A considerable chunk of Manhattan’s condominium projects proposed for 2007—nearly half—will be constructed above 86th Street, and many of them will be built by first-time or little-known developers. As reported in this week’s Observer, some 30 of the 65 planned condominium projects submitted to the State Attorney General’s office, between Jan. 1 and May 7, are above 86th Street. And a vast majority of those will be above 110th Street.
But instead of having backers with names like Zeckendorf, Trump or even Padeh, these $20 million new-construction and conversion projects—like the one going up at Seventh Avenue and 127th Street—are being built by outfits like NYC Designs Inc., the Poko Partners and Mann Realty. A $27 million conversion at 1890 Adam Clayton Powell Jr. Boulevard at 114th Street, for example, is slated to be built by something called Tahl Propp Equities.
“I don’t want to call it a gold rush, but there are a lot of young, small-name firms taking cracks up there all over the place,” said Trevor Stahelski, the impossibly young and successful partner at Cardinal Investments. “The dirt is cheap, and it’s in Manhattan. It has the Manhattan neighborhood structure that you have in other parts of the city: colleges, hospitals, transportation.”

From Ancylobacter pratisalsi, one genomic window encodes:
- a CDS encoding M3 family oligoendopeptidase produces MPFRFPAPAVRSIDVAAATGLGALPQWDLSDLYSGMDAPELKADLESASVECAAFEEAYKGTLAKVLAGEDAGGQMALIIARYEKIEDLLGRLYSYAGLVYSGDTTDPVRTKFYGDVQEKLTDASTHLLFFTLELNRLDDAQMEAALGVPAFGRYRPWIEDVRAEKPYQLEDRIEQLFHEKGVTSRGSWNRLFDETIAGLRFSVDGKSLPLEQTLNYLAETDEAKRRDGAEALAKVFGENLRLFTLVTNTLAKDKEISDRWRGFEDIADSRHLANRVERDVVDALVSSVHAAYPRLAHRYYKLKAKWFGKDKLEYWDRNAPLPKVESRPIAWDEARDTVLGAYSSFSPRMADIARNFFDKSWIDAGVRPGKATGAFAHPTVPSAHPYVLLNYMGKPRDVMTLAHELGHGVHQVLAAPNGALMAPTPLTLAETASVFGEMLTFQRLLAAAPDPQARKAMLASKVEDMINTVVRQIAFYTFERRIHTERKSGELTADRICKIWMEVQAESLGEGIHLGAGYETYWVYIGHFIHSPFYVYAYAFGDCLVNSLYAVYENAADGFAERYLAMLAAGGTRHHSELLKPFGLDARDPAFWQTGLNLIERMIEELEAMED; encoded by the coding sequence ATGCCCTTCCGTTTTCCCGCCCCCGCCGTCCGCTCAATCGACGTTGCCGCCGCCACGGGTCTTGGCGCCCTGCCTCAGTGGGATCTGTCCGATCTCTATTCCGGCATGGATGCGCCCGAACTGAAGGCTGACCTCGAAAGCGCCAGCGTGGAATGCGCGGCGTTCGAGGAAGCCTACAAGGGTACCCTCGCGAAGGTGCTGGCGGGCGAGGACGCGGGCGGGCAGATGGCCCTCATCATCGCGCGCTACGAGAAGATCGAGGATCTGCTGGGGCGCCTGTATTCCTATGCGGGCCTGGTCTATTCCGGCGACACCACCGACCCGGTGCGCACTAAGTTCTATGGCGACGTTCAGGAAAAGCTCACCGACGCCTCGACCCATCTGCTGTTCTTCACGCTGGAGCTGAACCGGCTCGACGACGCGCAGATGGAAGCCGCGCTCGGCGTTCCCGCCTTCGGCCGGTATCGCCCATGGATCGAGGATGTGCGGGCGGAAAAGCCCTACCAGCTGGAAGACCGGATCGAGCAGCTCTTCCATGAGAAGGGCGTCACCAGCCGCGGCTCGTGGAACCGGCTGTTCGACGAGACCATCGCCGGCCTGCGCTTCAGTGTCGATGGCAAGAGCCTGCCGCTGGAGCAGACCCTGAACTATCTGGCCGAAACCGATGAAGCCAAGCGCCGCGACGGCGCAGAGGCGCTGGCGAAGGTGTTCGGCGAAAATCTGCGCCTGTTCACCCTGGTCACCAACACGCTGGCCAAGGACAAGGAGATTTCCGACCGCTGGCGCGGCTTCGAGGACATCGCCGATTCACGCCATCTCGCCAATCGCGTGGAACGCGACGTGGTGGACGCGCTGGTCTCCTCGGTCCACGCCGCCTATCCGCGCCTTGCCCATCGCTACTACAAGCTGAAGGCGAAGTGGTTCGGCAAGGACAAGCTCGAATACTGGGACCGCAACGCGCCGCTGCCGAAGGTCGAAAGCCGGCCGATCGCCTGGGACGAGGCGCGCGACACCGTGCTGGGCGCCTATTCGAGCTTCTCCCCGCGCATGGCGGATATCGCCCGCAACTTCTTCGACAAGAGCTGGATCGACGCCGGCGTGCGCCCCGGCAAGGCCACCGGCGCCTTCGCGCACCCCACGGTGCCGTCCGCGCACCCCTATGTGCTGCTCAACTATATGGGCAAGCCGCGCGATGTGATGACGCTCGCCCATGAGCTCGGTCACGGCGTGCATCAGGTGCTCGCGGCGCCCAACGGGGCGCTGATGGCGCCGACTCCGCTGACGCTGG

It is exactly this marriage of relatively inexpensive land prices and a Manhattan address that is bringing more real-estate savvy developers and buyers to neighborhoods above the park.
Mr. Stahelski, whose project at 245 West 115th Street is already sold-out (“We’re done!”), thinks the reason the area is attracting a slew of unseasoned developers is evident: “You can take a little more risk and be a little farther away from established areas and be a pioneer in gentrifying neighborhoods; it’s really a simple strategy.
“We look for opportunity, balance the risk by staying in Manhattan in neighborhoods that are getting safer—it’s gentrification,” Mr. Stahelski explained.
And what kinds of buyers are hoping to take advantage of lots of space, easy access to public transportation, good Manhattan schools and safer streets?
Yup, you guessed it—families.
“I think our buyers are almost exclusively coming from the Upper East and Upper West Sides,” They are comfortable up there, they have kids and they know there are good schools around,” said Gary Davis, executive vice president of development at the Athena Group. That firm’s 111 Central Park North (the marketers’ moniker for 110th Street) is already over 70 percent sold.
Mr. Davis cited a couple other factors drawing folks to the area: “Retail is following the residential. There is great light in the air, since zoning restrictions are very strong, so buildings won’t get too tall.”
The perfect height, some might say, for a new developer.